LOUISVILLE, Ky. (WDRB) -- The city of Charlestown, Ind. is proposing plans to redevelop the Pleasant Ridge subdivision. Mayor Bob Hall says the plans are in the very early stages, but he hopes to use the project to bring new life to the area and reduce crime problems.

Mayor Bob Hall says he wants to replace the World War II era homes with new ones. He says plans could possibly include replacing the homes with a mixed development of seniors housing, apartments, and single family homes.

Hall said the project is in the very early stages. He says everything is riding on whether the city receives a state grant for the project, and the application for the grant has yet to be submitted.

"I would love to be able to share the plans but they aren't made yet," Hall said during Monday's city council meeting. "This has been an ongoing process and it will be for the next two to three months as we see what is feasible."

The roughly 300 homes in the subdivision are privately owned, many of them by landlords who rent the properties.

Mayor Bob Hall says the neighborhood is the location of nearly fifty percent of the city's police calls, and costs the city money.

"It takes tons of resources to go up there," said Hall who claims it isn't just Police but utilities, trash, and animal problems. "We are always getting calls from neighbors about trash being dumped, and animal control, and the list goes on."

Neighbors say it is obvious that some homes in the subdivision are in need of care, but others are well maintained and occupied by loving owners. Leona Cooper has lived in her Pleasant Ridge home for over fifty years and says she won't sell her home to the city without a fight.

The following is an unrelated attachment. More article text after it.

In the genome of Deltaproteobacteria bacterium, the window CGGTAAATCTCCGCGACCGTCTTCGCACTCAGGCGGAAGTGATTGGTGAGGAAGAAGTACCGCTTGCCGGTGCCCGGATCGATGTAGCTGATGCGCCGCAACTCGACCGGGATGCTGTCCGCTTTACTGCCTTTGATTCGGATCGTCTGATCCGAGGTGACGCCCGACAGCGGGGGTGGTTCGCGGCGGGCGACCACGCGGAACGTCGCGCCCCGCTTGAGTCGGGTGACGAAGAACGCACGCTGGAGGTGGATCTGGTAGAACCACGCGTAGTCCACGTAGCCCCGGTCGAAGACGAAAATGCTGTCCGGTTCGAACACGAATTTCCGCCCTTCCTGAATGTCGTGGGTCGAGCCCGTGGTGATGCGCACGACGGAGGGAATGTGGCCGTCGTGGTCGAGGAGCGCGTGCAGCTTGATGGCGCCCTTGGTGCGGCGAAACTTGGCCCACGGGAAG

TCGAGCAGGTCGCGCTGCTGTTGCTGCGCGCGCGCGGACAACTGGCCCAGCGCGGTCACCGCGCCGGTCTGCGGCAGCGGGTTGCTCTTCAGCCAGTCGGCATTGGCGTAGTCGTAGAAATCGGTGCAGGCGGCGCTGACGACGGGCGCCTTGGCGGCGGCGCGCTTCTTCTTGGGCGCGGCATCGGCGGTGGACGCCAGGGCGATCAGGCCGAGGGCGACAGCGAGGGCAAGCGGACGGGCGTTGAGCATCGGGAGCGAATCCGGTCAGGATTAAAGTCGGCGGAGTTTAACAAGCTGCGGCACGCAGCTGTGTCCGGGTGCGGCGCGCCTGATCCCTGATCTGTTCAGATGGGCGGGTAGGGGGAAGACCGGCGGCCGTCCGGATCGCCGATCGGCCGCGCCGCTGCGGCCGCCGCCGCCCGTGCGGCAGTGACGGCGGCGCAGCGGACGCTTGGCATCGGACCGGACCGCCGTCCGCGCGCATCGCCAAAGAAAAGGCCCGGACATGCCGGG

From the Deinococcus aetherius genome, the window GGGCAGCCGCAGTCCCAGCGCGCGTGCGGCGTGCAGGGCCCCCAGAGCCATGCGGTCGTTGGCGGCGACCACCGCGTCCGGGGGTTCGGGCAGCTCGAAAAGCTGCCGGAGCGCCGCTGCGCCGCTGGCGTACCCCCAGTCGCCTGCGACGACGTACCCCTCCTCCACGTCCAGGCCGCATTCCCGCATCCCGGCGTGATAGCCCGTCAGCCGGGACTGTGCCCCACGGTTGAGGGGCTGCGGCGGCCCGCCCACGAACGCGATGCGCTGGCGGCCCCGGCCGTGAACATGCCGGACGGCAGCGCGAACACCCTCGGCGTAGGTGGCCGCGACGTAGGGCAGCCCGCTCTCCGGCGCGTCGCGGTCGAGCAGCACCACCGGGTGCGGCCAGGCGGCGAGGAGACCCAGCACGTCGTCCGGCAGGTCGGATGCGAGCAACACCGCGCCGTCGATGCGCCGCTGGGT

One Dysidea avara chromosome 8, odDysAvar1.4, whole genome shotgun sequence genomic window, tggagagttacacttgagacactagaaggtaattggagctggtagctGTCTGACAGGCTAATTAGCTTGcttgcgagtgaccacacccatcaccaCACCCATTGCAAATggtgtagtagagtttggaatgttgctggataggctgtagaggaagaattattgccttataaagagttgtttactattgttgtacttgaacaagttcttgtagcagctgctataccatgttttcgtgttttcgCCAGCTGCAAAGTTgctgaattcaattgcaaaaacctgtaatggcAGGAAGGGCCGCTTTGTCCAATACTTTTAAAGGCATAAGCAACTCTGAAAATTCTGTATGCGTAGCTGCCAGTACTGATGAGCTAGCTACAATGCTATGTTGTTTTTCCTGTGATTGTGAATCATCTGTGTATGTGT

"I've been in this same house since 1953," she said. "And if anybody thinks they're going to take it away from me, they better have a bunch of money in their pocket."

Cooper says she would accept $100,000 for her home, and not a penny less.

According to the mayor, home owners will receive appraised value from their property. The grant will only pay for up to $15,000 of each home, so the city will have to find other partners to pay the remainder.

"We want to make sure that every home owner is treated fairly and taken care of," said Hall who claims that according to the plans, not every house will have to be torn down. He said each house will be evaluated, and some will be able to stay.

But according to Hall's statements at Monday's council meeting, there are currently no plans to assist renters in the neighborhood.

"Most renters usually decimate into the community and other rental properties, or they'll move to another area," he said.

Jacqueline Baird has lived in Pleasant Ridge for nearly a year and says she won't be able to afford to live anywhere else.

"When I moved in here, my small son and I were homeless, and luckily we were able to find a landlord that worked with us," she said. "Where are we going to live? What are we going to do now?"

Hall said the city will find out if it received the grant on July 24. After that, they will hold public hearings with residents.

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